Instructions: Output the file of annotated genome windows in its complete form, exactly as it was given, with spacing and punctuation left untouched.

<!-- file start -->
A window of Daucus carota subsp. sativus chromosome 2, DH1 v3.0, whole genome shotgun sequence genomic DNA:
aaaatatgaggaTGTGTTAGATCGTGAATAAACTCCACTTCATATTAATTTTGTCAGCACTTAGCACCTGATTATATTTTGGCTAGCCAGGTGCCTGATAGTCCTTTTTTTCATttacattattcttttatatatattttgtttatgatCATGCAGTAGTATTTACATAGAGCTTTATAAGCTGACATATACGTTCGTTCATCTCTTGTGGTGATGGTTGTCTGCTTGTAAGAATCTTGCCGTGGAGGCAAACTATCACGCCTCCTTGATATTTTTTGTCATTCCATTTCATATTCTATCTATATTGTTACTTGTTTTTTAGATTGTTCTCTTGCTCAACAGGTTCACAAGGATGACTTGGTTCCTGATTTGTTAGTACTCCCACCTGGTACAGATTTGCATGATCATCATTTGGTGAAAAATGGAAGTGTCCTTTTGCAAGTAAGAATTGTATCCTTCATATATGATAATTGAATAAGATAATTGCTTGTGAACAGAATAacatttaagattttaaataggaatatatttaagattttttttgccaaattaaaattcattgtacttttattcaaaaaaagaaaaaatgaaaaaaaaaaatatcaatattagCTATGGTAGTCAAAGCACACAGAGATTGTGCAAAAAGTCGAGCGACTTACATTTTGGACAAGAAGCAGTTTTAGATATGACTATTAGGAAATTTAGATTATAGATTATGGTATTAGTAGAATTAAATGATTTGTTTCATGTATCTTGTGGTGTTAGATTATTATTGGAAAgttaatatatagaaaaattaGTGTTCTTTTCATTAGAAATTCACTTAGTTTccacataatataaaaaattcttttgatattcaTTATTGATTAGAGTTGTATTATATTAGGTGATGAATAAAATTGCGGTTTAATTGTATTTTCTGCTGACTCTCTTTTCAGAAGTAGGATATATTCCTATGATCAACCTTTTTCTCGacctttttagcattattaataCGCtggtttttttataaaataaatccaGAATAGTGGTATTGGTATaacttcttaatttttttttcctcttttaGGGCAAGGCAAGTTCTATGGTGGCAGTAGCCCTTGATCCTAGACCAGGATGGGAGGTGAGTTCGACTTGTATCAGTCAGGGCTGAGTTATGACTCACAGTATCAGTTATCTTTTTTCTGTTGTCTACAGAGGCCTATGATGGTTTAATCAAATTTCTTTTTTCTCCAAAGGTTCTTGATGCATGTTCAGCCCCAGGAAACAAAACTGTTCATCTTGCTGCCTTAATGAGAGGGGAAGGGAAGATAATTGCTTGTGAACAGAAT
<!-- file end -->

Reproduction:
A window of Daucus carota subsp. sativus chromosome 2, DH1 v3.0, whole genome shotgun sequence genomic DNA:
aaaatatgaggaTGTGTTAGATCGTGAATAAACTCCACTTCATATTAATTTTGTCAGCACTTAGCACCTGATTATATTTTGGCTAGCCAGGTGCCTGATAGTCCTTTTTTTCATttacattattcttttatatatattttgtttatgatCATGCAGTAGTATTTACATAGAGCTTTATAAGCTGACATATACGTTCGTTCATCTCTTGTGGTGATGGTTGTCTGCTTGTAAGAATCTTGCCGTGGAGGCAAACTATCACGCCTCCTTGATATTTTTTGTCATTCCATTTCATATTCTATCTATATTGTTACTTGTTTTTTAGATTGTTCTCTTGCTCAACAGGTTCACAAGGATGACTTGGTTCCTGATTTGTTAGTACTCCCACCTGGTACAGATTTGCATGATCATCATTTGGTGAAAAATGGAAGTGTCCTTTTGCAAGTAAGAATTGTATCCTTCATATATGATAATTGAATAAGATAATTGCTTGTGAACAGAATAacatttaagattttaaataggaatatatttaagattttttttgccaaattaaaattcattgtacttttattcaaaaaaagaaaaaatgaaaaaaaaaaatatcaatattagCTATGGTAGTCAAAGCACACAGAGATTGTGCAAAAAGTCGAGCGACTTACATTTTGGACAAGAAGCAGTTTTAGATATGACTATTAGGAAATTTAGATTATAGATTATGGTATTAGTAGAATTAAATGATTTGTTTCATGTATCTTGTGGTGTTAGATTATTATTGGAAAgttaatatatagaaaaattaGTGTTCTTTTCATTAGAAATTCACTTAGTTTccacataatataaaaaattcttttgatattcaTTATTGATTAGAGTTGTATTATATTAGGTGATGAATAAAATTGCGGTTTAATTGTATTTTCTGCTGACTCTCTTTTCAGAAGTAGGATATATTCCTATGATCAACCTTTTTCTCGacctttttagcattattaataCGCtggtttttttataaaataaatccaGAATAGTGGTATTGGTATaacttcttaatttttttttcctcttttaGGGCAAGGCAAGTTCTATGGTGGCAGTAGCCCTTGATCCTAGACCAGGATGGGAGGTGAGTTCGACTTGTATCAGTCAGGGCTGAGTTATGACTCACAGTATCAGTTATCTTTTTTCTGTTGTCTACAGAGGCCTATGATGGTTTAATCAAATTTCTTTTTTCTCCAAAGGTTCTTGATGCATGTTCAGCCCCAGGAAACAAAACTGTTCATCTTGCTGCCTTAATGAGAGGGGAAGGGAAGATAATTGCTTGTGAACAGAAT